Besides the HARIBO fare, Masson’s reel includes a darkly comedic spot for Nokia as the plight of a man held captive in a remote location by a somewhat offbeat woman makes a strong case for having a smartphone with satellite navigation; a “Seafood” commercial for Young’s Gastro fish entrees in which a cat is jealous of the fresh catch meals being enjoyed by her human owners; and a Compare The Market insurance ad in which a couple of kids help create noises—including those associated with gas-emitting bodily functions—for electric cars. The latter applies a comedic premise to a serious problem as electric cars make no engine noise, meaning that pedestrians who can’t hear them are thus more likely to be hit by the vehicles.

Robin Benson, who heads CoMPANY along with fellow executive producer Richard Goldstein, described Masson as “a fresh new voice. We can’t wait for people to have the chance to work with her; she’s talented, charming and funny.”

Masson said she was drawn to the caliber of CoMPANY’S work as well as its directorial roster, which includes representation of the Coen brothers for commercials and branded content. Also attracting Masson to CoMPANY is the fact that “its roster isn’t vast. I had been approached by an international company earlier this year with a massive roster where I felt I could get lost.” Masson feels CoMPANY is by contrast poised to provide strong committed attention to each director in its lineup.

RC Cone
Director RC Cone finds it “humbling” that someone like Rhea Scott pays attention to him. Scott, who has a track record of building directorial careers, is at the helm of production house Little Minx. She brought Cone into the company fold, drawn to his work, most notably The Accord, a documentary-style short about surfers in Iceland who brave the North Atlantic wind—personified by Cone as a temperamental drunk—to find good waves. Their relentless battle against the elements pays off when the wind cooperates and they find the perfect waves, captured by epic drone footage shot by Cone himself.

Premiering at the Telluride Mountain Film Festival, The Accord went on to win awards at the Banff Mountain Film Festival, the Kendal Mountain Film Festival, Santa Cruz Surf Film Fest, and the Vancouver International Film Fest. The short is a smart, breathtaking chronicle of a thrill-seeking journey, moved along by a strong comedic sense, making for an atypical combination of genres.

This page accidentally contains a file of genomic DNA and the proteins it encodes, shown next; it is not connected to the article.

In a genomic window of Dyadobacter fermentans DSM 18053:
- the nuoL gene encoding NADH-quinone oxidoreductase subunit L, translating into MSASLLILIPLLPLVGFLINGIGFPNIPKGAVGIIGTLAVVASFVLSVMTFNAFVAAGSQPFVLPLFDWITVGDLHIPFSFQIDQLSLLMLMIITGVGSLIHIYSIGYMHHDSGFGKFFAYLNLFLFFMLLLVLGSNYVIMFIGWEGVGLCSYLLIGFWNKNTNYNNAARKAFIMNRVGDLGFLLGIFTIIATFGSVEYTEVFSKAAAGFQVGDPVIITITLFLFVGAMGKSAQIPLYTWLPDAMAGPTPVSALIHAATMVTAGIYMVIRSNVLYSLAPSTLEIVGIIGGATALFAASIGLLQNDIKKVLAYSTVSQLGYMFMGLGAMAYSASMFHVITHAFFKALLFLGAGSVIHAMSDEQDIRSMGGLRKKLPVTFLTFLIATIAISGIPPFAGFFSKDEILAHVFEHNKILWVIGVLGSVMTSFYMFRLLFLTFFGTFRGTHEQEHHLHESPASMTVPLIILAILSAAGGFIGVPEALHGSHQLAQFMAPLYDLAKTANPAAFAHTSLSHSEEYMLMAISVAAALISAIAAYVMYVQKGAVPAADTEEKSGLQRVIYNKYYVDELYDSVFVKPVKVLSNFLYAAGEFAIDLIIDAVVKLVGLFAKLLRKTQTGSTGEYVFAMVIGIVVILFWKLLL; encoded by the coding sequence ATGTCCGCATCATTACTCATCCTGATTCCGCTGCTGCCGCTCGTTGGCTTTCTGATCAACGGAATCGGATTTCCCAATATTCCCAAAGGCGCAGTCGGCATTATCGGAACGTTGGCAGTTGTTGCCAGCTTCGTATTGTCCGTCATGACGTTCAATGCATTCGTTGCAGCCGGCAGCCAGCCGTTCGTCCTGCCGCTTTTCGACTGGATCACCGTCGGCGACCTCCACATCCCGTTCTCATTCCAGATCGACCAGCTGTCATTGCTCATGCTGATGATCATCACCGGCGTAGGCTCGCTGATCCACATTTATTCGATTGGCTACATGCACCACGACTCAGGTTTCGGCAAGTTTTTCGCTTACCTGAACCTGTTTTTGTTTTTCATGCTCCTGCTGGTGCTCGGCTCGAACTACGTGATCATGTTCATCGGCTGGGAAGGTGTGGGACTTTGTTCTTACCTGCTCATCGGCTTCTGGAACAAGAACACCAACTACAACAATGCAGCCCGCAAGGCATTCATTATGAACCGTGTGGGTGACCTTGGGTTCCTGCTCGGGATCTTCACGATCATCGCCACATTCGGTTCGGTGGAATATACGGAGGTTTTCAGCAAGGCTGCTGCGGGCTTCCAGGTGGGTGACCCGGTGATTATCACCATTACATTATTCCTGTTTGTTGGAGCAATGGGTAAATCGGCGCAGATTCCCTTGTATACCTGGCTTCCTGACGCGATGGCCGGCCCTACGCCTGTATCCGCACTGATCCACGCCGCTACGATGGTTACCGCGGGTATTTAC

Cone grew up in the suburbs of Chicago, yearning for wide open spaces which prompted his move to Missoula to attend the University of Montana where he earned a degree in environmental studies with a concentration in photojournalism.

Cone worked for the U.S. Forest Service as a lookout overseeing the Bitter Root Valley in Montana. He spent three summers in a cabin in the woods looking out for fires. During his solitude there he would read, learn how to play the banjo and take photos. “It was a cool, inspirational turning point,” he recalled. “You could go a little crazy up there but it was for the better. My first kind of play with motion imagery came with stills. I made a stop motion film called Look that chronicled my time up there. It was before I knew how to take time lapse photography. It was stop motion time lapse but done manually. I learned from that experience that you have to commit to something, stay with it and that it’s all about story.”

In the winters, Cone would snowboard. He moved to the Rocky Mountains to snowboard and was offered an internship with a production company in the region where he learned digital cinematography from the ground up. Cone then applied their model in the ski and snow world to fly fishing.

Cone’s filmmaking pursuits grew, working with companies such as Patagonia, Redington and Howler Bros. on a collection of adventure documentaries. This reinforced Cone’s love for outdoor cinema and how it connects audiences to the natural world. To help facilitate that connection, Cone became adept at the deployment of drones. “It’s a great piece in the toolkit, being able to access aerial imagery,” said Cone. “But drones need to be used to push story instead of just showing beautiful landscapes.”

This past summer Cone spent a couple of weeks in Iceland and Greenland, continuing his nature quest and along the way directing a film for Yeti Coolers.